Severe storms to prowl across Midwest, East and South amid springlike warmth
The weather is warming up and feeling like spring, but Americans who live in parts of the Midwest, East and South will face heavy, gusty and occasionally severe thunderstorms through the middle of the week.
Some of the thunderstorms will not only pose a risk for those seeking an escape outdoors to take a walk, jog or hike while social distancing, but they can also become dangerous for outdoor triage centers and testing facilities related to the COVID-19 pandemic.
This photo provided by Tim Creedon shows his baseball and a hailstone that fell in the backyard of Creedon's home in Ottawa, Ill., Tuesday, Feb. 28, 2017. A small number of the storms from Tuesday through Wednesday have the potential to produce hail close to this size. (Tim Creedon via AP)
Even though warmer air was surging northward across much of the eastern two-thirds of the nation on Tuesday, the air high above the ground was cooling over much of the region. This creates an unstable atmosphere and an ideal setup for thunderstorms. A couple of disturbances will ride along a temperature boundary strething across the Midwest and the mid-Atlantic and can act as triggers, so all of the ingredients are present for severe weather to ignite.
The vast majority of these areas will not have severe weather and under one third of the risk area may actually experience a thunderstorm, but some communities can be slammed with dramatic and violent weather conditions.
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Mother Nature was already dropping hints at some of the trouble spots and which areas may stay quiet into Tuesday night. During Tuesday morning, locally heavy and gusty thunderstorms rumbled from eastern Minnesota and northern Michigan to West Virginia, Maryland and Pennsylvania. As the thunderstorms move south and east, some could turn feisty as the afternoon warmth peaks.
"More storms will develop across the central Appalachians and into the mid-Atlantic during Tuesday afternoon and evening," AccuWeather Senior Storm Warning Meteorologist Eddie Walker said. "A small number of these storms can bring large hail with localized damaging wind gusts."
Rain showers (green) and thunderstorms (yellow, orange and red) were pressing across portions of the Midwest and interior Northeast early Tuesday, April 7, 2020. (AccuWeather)
Any of the storms from the central Appalachians to the mid-Atlantic into Tuesday evening can unleash brief gusty winds and sudden downpours.
Another area where heavy, gusty and locally isolated severe storms can occur will be Mississippi and Alabama into Tuesday evening.
Ahead of a push of much colder air, a more general area of heavy to severe thunderstorms is anticipated to slice across the Midwest.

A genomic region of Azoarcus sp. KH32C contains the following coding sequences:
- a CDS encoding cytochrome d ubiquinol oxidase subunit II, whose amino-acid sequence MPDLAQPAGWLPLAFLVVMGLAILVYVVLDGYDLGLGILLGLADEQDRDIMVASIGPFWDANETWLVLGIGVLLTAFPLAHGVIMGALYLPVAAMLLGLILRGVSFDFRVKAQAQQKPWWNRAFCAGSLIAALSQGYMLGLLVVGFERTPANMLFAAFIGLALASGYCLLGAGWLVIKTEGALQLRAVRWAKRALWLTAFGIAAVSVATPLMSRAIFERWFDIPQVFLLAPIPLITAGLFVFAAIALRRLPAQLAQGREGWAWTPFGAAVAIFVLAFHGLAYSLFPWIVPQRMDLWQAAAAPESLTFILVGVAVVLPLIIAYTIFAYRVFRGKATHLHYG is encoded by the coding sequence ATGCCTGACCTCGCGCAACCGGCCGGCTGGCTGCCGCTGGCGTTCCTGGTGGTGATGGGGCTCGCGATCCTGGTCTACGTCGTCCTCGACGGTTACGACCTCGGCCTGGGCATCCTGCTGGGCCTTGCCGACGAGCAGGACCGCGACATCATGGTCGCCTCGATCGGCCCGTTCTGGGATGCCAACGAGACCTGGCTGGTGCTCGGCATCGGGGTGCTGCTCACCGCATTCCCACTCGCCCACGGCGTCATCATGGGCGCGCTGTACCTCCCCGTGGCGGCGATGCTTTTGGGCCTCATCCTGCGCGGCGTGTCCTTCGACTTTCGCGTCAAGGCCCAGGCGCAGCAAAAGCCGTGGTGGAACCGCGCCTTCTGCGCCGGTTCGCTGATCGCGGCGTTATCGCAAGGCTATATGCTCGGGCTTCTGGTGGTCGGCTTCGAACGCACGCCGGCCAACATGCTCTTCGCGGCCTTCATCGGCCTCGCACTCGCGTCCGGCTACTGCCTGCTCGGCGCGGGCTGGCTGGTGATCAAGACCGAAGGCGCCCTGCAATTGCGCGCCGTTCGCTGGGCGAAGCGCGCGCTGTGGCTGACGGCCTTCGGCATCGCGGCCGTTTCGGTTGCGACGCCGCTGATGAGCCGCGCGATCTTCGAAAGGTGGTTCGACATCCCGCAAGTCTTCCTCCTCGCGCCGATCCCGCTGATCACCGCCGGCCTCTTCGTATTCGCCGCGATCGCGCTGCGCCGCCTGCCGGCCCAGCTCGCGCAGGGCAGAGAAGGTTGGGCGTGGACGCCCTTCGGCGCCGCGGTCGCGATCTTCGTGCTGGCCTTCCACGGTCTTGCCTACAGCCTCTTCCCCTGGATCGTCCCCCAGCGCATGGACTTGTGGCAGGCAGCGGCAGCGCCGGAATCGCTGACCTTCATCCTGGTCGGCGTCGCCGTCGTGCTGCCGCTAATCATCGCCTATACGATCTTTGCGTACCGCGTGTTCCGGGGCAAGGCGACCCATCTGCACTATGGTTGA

"Storms are likely to erupt and peak over the southern Great Lakes and Ohio Valley during Tuesday night to Wednesday morning with large hail and flash flooding being the greatest threats," Walker said.
The storms could produce hail to the size of golf balls and tennis balls.
"The area from northern Indiana and the southern part of the Lower Peninsula of Michigan to northern Ohio has the potential to be a hotspot for big hail late Tuesday to Tuesday night," Blake Naftel, AccuWeather reporter and storm chaser said, adding that there could even be some hail up to the size of tennis balls.
The storms in the Midwest can stir up localized damaging wind gusts. The strongest of the severe thunderstorms will be capable of spawning an isolated tornado, but the setup over the Midwest does not appear to be conducive for multiple tornadoes into early Wednesday, according to forecasters.
During late Wednesday and Wednesday night, the risk of severe thunderstorms is likely to focus from the lower Ohio Valley to the middle Mississippi and Tennessee valleys.
"Storms that develop late Wednesday in this part of the Central states will quickly become severe, with the greatest potential impact being damaging wind gusts, large hail and flash flooding," Walker said.
"Like that of Tuesday, the potential for more than an isolated tornado remains low," he added.
There may also be a few big storms that erupt in parts of central and eastern Texas during Wednesday afternoon and evening. Storms in this area will have the potential to produce up to moderate-sized hail, which could grow to the size of golf balls.
As colder air spreads over much of the Central and Eastern states, courtesy of a system that may evolve into a bomb cyclone as it tracks from Quebec toward New Brunswick and Maine, the risk of severe thunderstorms will diminish prior to the end of the week.
The potential for severe thunderstorms will return and increase during the latter part of the Easter weekend in the Southern states as warm and humid conditions rebound from the Gulf of Mexico ahead associated with a record-setting storm currently affecting California and the Southwest with drenching rain and mountain snow.